Why Your Church Might Not Be as Good - or as Bad - as You Think

The quality - not the quantity - of materials is the primary indicator of a healthy and successful church. The Day is coming when God will test every pastor’s work. Will your church survive?

by Chris McMillan

Due to the ubiquitous nature of social media, pastors and church leaders live and minister in a world of carefully-crafted sound bites and heaping amounts of hype. While social media outlets, such as Twitter and Facebook, are incredible tools for church leaders to make social connections, they also reinforce and expand the cult of celebrity within the church.

After coming home from preaching and ministering on Sundays to a sometimes enthusiastic, but often listless, crowd, I engage in a maddening ritual of scrolling through the pastors I follow on Twitter — living vicariously through them and reading of their Herculean exploits. I’m hardly ever disappointed with the show. Invariably, the Sunday Twitterverse pulsates with electric reports of record crowds, messages that never miss their mark, and limitless Kingdom expansion. As a result, these paragons of church leadership grow larger in my imagination. However, everything is not always as it seems.

Ours is not the first generation captivated by celebrity pastors. The first century church in Corinth had its own cult of celebrity, with leaders such as Paul, Apollos, and Peter on the marquee (1 Corinthians 3:3,4,21,22). In seeking to warn the Corinthians against their factious spirit, the apostle Paul reminds them that the ministers that are so elevated in their sight are merely servants. Servants can plant and water, but only God can give the increase (1 Corinthians 3:6,7). Therefore, it’s not the “preachers of Corinth” who deserve the praise, but Christ, who makes things grow.

In our day, a myriad of influential pastors from different movements have replaced Paul, Apollos, and Peter. What has not changed is that Jesus is still the only One who makes things grow. Therefore, He deserves the applause, not His servants.

Paul, realizing the Corinthians are not seeing things clearly, is adamant about this point. What looks like success and victory is sometimes an illusion. Everything is not always as it seems.

Paul goes on to compare church leaders to builders (1 Corinthians 3:9). As a master builder, Paul laid an expert foundation. It is now up to the builders who follow him to build on this foundation using only quality materials (1 Corinthians 3:10,11). Unfortunately for the Corinthians, their spiritual immaturity rendered them incapable of discerning the true nature of the building materials. Thus, their elevation of certain personalities was premature and not founded on anything other than their own foolish, sensual, and worldly wisdom — a false wisdom Christ disdains (1 Corinthians 3:19). Everything is not always as it seems.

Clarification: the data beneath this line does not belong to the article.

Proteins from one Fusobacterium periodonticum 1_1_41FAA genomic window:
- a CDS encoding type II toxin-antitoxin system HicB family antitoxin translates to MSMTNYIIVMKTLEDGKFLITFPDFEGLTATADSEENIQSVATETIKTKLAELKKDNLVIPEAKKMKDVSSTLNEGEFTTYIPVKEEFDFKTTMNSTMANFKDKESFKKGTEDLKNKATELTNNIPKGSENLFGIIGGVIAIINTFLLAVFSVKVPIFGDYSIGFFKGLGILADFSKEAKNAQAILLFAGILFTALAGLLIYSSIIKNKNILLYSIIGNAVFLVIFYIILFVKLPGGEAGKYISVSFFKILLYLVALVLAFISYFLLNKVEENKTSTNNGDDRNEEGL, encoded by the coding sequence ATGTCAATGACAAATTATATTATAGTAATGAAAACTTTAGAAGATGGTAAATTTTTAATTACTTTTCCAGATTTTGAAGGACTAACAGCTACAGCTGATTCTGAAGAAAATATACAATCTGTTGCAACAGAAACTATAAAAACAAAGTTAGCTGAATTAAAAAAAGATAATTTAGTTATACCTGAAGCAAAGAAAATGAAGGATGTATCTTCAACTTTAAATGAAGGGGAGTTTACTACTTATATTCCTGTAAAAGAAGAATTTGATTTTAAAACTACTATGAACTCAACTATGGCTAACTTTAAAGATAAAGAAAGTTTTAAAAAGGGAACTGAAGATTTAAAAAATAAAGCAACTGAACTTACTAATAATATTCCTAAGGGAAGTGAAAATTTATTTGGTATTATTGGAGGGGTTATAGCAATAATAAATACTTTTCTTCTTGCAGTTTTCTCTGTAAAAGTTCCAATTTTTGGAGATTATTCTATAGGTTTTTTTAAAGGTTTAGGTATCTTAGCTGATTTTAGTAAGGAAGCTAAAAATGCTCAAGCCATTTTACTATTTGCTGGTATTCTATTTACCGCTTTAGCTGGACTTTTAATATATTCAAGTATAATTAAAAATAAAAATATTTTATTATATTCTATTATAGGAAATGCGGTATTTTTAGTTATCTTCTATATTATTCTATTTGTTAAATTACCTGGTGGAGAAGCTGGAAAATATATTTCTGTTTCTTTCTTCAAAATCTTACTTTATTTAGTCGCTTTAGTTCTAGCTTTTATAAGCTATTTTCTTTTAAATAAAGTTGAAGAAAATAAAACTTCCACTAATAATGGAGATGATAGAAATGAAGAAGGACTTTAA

The contemporary church apparently suffers from this same malady. Western virtues, such as expediency and pragmatism, teach us to look to size and influence as the primary indicators of success. In such a cultural zeitgeist, it only stands to reason that bigger seems better, and style trumps substance. If size is indeed king, it is little wonder church leaders obsess about numbers. For many church leaders, the end justifies the means. Therefore, they give little thought to the quality of their building materials, and the same sensual, foolish, and worldly wisdom operating in Corinth worms its way into our churches - baptized as godly ambition. The ultimate danger of such a paradigm is that our church, like the church in Sardis, will have a reputation for being alive, but in fact be dead (Revelation 3:1). Everything is not always as it seems.

Paul tells the Corinthians it’s not time to sort out who is successful and who is not because the Day has not yet come. Looking out across the eschatological horizon, Paul sees the arrival of the Day of Judgment when God will test each builder’s work (1 Corinthians 3:13). Those builders who used quality materials will see their work survive, but those who built with inferior materials will see their work burned up. These ministers will receive salvation, but their work will perish (1 Corinthians 3:14,15). Paul emphasizes that it is impossible for the Corinthians to know whose work will burn up and whose will survive. Therefore, exalting individuals is foolish.

In 2009, a middle-aged Scottish woman named Susan Boyle became a media sensation overnight. Appearing on the TV show Britain’s Got Talent, Susan’s plain looks and unfashionable style elicited jeering and snickering from the audience while the judges dismissed her as a serious talent. However, when she opened her mouth and began to sing, an audible gasp filled the auditorium, as both the judges and audience sat shocked and spellbound. At the conclusion of her performance, Susan received a rousing standing ovation. Upon admitting their preconceived prejudices based on her appearance, all three judges gave her high marks. Susan Boyle was a feel-good story, but she also revealed a significant flaw in contemporary culture. Far too often, we make judgments on the basis of externals.

This is not only true in the culture, but also in the church. The culture holds up ministry celebrities like the ancient serpent on a pole, beckoning for the beleaguered to look and live. Unfortunately, many weary church leaders, in desperate attempts to see some measure of progress, employ the recommended building materials without critically thinking through the nature and quality of the materials. Thus, the world may marvel at a building’s construction, but if the metals are not tested and proven, the structure will ultimately collapse — and the fall of that house will be great!